Inflation has risen faster for basic necessities than it has for luxury items, while wages for lower level employees has risen slower than most, The Washington Post reported.
The cost of grocery, gasoline and healthcare has risen 9.2 percent since 2006, while the cost of items considered more luxurious -- eating at a restaurant or a new car -- have risen only 2.4 percent, the Post said.
Basic necessities cost the average family $972 more per year than they did in 2006, the Post reported.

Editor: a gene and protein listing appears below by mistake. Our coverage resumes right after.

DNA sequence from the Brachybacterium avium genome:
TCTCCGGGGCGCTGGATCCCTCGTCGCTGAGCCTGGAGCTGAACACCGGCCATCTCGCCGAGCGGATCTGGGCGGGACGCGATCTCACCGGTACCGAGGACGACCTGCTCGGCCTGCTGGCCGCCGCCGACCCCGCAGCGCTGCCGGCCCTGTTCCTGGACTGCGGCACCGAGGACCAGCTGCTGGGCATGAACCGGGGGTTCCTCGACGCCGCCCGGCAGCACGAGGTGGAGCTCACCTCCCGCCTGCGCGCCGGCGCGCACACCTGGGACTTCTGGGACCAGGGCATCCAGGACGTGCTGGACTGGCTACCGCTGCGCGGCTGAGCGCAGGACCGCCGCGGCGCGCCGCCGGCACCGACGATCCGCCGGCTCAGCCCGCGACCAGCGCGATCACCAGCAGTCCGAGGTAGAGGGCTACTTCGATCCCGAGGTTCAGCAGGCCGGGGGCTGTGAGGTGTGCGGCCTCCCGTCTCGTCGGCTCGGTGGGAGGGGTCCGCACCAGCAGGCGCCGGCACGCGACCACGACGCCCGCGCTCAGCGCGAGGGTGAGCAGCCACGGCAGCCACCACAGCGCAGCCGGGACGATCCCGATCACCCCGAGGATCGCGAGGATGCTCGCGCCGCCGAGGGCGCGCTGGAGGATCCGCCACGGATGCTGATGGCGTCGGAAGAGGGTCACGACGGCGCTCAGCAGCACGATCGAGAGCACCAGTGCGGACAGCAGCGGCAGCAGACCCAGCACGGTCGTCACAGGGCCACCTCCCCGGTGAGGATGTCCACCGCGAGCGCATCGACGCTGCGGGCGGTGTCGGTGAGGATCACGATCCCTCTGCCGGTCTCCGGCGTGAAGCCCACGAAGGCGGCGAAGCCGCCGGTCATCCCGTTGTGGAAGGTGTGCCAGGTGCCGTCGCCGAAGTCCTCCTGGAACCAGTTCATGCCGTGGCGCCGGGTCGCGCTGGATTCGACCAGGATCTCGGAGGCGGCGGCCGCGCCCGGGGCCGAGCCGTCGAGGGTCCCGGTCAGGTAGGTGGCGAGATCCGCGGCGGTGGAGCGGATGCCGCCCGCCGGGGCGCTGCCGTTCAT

Grocery and gasoline prices have risen sharply. The average family spends $253 more per year at the grocery store and $378 more at the gas station.
The average costs -- luxuries and basics -- have gone up 4 percent, while the cost of dairy items have gone up 15 percent, fruits and vegetables 10 percent and grain products 8 percent.
At the same time, the average earnings for those below the management level rose about 5 percent, the report said.